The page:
Molecular Basis and Gene Therapies of Cystic Fibrosis
Engelhardt, John (editor)
Ferec, Claude (editor)
Yan, Ziying (editor)
Summary of Genes. Thirty years ago, the gene responsible for cystic fibrosis (CF), a recessive genetic disease caused by mutations in the cystic fibrosis transmembrane conductance regulator gene, was identified. This progress has considerably changed our understanding of the pathophysiology of CF and has paved the way for the development of novel and specific therapies for the disease. The CFTR gene contains 27 exons and is characterized by a frequent three base pair deletion of the p.Phe508del. As a result of collaborative work, today more than 2000 mutations have been reported in the gene, and their impact on protein function is now more evident and useful in designing new strategies to correct the gene defect. The field of gene therapy, as illustrated by Ziying Yan in this book, has worked on identifying an efficient vector system for the delivery of the wild-type CFTR gene to the lung. At the same time, animal models have been developed in mice, rats, rabbits, zebrafish, ferrets, and pigs to establish the efficacity of gene delivery. These animals are also of the utmost importance in testing new molecules as modulators or correctors to improve the CFTR lung function. During the last three decades, the epidemiology of CF has dramatically changed, as today cystic fibrosis is now a chronic adult pulmonary disease.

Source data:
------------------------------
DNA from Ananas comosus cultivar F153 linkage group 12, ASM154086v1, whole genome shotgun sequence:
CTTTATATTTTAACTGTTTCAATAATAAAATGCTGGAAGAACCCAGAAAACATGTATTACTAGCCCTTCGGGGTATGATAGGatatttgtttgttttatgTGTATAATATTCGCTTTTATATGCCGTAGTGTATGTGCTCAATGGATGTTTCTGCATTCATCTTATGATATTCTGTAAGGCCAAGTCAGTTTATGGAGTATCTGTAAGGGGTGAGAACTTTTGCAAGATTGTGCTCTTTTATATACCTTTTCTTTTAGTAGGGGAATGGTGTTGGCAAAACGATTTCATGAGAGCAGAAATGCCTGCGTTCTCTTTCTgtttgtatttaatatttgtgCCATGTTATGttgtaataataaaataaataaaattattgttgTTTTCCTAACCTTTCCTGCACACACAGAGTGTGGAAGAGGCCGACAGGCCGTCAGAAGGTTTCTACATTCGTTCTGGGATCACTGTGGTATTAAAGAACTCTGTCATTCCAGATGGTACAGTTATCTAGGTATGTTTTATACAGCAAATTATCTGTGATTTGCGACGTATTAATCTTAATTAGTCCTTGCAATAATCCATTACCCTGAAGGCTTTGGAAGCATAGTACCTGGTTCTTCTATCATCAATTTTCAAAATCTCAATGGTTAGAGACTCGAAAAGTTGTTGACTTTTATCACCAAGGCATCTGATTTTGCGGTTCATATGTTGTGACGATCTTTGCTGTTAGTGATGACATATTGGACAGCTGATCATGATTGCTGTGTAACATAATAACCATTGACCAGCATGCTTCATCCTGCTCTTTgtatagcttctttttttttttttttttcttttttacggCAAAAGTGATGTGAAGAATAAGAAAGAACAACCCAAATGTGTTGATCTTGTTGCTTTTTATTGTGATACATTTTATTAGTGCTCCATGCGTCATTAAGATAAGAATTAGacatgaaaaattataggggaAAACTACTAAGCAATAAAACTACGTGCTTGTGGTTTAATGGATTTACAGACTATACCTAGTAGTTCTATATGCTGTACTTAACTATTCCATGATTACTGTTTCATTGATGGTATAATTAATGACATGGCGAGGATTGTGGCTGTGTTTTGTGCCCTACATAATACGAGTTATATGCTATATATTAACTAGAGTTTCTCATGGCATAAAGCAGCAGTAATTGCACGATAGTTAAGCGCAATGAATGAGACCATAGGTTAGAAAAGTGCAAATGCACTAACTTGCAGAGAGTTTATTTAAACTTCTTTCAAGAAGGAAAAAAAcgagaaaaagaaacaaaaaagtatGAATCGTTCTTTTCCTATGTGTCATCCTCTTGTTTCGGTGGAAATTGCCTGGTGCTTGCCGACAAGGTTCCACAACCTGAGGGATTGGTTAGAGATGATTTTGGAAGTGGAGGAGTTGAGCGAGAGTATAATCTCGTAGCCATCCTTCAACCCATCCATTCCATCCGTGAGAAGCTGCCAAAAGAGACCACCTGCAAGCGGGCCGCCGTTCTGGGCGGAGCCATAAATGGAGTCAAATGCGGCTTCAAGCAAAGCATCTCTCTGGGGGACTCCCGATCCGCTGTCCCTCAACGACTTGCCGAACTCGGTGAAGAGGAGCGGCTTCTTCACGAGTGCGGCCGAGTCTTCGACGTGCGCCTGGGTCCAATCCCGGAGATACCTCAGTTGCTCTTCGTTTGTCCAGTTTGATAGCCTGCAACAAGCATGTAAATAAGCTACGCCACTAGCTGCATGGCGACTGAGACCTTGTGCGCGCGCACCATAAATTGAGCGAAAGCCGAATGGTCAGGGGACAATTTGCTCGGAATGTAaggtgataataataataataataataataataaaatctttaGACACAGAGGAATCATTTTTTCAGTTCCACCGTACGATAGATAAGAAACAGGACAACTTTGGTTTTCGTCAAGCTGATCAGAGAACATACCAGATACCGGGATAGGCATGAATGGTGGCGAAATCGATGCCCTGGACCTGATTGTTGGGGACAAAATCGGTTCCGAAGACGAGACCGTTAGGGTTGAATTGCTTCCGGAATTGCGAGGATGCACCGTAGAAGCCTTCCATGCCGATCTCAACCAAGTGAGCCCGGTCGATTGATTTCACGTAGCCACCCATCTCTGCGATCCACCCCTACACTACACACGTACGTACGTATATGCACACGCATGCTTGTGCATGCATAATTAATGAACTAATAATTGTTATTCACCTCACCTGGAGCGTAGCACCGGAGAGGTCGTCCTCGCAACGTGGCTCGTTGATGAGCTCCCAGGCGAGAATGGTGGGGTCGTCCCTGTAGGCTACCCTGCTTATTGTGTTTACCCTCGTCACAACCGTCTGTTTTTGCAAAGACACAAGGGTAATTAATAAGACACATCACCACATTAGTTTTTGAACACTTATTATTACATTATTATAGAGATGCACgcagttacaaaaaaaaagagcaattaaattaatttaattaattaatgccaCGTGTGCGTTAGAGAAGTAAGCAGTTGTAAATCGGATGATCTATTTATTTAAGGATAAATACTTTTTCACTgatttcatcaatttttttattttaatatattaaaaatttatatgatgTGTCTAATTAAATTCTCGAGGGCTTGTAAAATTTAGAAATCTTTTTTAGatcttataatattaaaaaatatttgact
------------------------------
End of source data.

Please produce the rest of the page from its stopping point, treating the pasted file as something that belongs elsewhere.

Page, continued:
Keywordscystic fibrosis; Staphylococcus aureus; superantigen; enterotoxin gene cluster; MRSA; exosomes; microvesicles; lung; primary cells; newborn screening; trypsinogen; CFTR gene; next generation sequencing; health policy; rAAV2/HBoV1; baculovirus; insect cells; lung microbiome; metagenomics; gut–lung axis; Cystic fibrosis; CFTR; transcriptomics; proteostasis; small molecules; drug development; common and new pathogenic variants; ethnic Russian population; gene therapy; cyclophosphamide; transient immunosuppression; incidence; survival; genotype-phenotype correlations; health policies; CFTR modulators; human nasal epithelial cells; organoids; biomarker; functional assay; pre-clinical in vitro models; CFTR-related disorders; molecular diagnosis; CFTR variants; Next Generation Sequencing (NGS); disease liability; interpretation; penetrance; genotype-guided therapy; miRNA; airway basal cell; lentivirus
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Publication date and placeBasel, Switzerland, 2020